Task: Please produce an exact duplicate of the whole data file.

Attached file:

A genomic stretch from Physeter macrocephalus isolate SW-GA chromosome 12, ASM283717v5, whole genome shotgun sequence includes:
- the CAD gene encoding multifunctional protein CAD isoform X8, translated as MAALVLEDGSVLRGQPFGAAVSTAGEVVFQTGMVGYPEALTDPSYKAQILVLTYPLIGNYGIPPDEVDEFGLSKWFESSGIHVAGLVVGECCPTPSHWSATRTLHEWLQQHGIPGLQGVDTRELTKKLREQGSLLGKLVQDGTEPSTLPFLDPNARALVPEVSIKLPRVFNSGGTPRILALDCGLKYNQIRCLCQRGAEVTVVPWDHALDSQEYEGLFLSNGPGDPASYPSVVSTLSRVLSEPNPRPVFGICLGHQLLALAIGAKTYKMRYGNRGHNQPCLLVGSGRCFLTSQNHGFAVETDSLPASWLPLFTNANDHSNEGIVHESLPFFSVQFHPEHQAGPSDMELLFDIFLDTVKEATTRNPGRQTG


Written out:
A genomic stretch from Physeter macrocephalus isolate SW-GA chromosome 12, ASM283717v5, whole genome shotgun sequence includes:
- the CAD gene encoding multifunctional protein CAD isoform X8, translated as MAALVLEDGSVLRGQPFGAAVSTAGEVVFQTGMVGYPEALTDPSYKAQILVLTYPLIGNYGIPPDEVDEFGLSKWFESSGIHVAGLVVGECCPTPSHWSATRTLHEWLQQHGIPGLQGVDTRELTKKLREQGSLLGKLVQDGTEPSTLPFLDPNARALVPEVSIKLPRVFNSGGTPRILALDCGLKYNQIRCLCQRGAEVTVVPWDHALDSQEYEGLFLSNGPGDPASYPSVVSTLSRVLSEPNPRPVFGICLGHQLLALAIGAKTYKMRYGNRGHNQPCLLVGSGRCFLTSQNHGFAVETDSLPASWLPLFTNANDHSNEGIVHESLPFFSVQFHPEHQAGPSDMELLFDIFLDTVKEATTRNPGRQTG